The Japanese influence on the motorcycle market was in full swing by the time Yamaha’s XS twin hit the streets. It took on the Brits at their own game by offering a thoroughly modern, more colourful parallel twin with similar performance but built-in reliability – even if the handling wasn’t up to the more surefooted Triumphs and BSAs. Paul Harris started out as a fan of the Triumph Bonneville, but was one of the thousands hooked by Japanese motorcycles. His enthusiasm for the early XS2 prompted his gleaming restoration of the early XS2 that graces these pages. On a totally different tack is Neil Redley’s passion for Velocettes.
Not only does he own the first-ever Venom, he’s also got a pristine Thruxton, plus Floyd Clymer-inspired, Indian-branded examples of the two Velo-powered singles – and was willing to let us loose on them for a unique four-bike test. Also in this issue we have a McQueen replica Triumph desert sled, a modified XR1000 Harley and the Team Obsolete G50 heading for the Classic TT – a mix that reflects the glorious wide world of classic motorcycling.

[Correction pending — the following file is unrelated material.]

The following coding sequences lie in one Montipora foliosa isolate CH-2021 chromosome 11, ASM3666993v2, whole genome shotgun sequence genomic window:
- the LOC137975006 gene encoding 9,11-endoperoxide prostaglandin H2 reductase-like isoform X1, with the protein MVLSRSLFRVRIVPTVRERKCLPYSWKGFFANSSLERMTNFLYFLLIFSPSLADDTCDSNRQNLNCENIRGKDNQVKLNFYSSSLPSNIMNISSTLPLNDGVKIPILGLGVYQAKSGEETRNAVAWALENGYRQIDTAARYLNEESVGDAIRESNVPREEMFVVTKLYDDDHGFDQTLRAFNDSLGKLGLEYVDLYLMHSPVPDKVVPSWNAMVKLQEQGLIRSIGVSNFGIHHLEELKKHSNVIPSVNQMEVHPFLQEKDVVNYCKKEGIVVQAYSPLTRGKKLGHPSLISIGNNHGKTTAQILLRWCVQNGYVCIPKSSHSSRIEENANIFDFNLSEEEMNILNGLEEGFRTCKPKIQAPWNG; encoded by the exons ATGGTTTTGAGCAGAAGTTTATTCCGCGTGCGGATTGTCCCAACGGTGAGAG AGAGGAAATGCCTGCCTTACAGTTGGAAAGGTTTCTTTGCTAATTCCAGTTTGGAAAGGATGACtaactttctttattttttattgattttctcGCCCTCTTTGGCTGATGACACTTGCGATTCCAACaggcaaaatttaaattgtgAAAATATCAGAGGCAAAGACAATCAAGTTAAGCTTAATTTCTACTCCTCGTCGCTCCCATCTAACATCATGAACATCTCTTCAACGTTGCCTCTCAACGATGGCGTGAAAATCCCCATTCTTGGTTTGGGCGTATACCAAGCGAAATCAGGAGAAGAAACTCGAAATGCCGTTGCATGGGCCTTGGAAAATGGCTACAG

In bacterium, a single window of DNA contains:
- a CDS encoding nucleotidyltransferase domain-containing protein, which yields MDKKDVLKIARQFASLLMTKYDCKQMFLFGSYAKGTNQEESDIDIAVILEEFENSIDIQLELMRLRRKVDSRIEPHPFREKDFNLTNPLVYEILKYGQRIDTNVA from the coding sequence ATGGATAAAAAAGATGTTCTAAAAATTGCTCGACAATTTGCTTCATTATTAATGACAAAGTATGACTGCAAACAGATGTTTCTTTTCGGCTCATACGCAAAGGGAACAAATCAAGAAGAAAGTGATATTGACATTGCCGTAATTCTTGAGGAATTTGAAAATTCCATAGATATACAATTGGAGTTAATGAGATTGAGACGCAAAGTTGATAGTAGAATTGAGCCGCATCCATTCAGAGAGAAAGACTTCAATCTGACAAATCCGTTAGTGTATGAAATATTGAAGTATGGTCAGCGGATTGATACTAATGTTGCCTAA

Enjoy the issue.
Inside the August issue....
Picking up where McQueen left off
Ace Classics have built a replica of the Bud Ekins-built pre-unit TR6 Triumph Steve McQueen used to ride in desert races. We gave it a screen test and asked Ace Classics’ Kev Rushworth to write the script...
Yamaha rewrote the parallel twin rulebook with the fully modern four-stroke XS2. First-time restorer Paul Harris thinks they got it just right.
Back from the ashes
If your bike’s engine is destroyed, the best place to go for a replacement is to the person who built it. But you can’t do that if it was built in the 1930s... can you?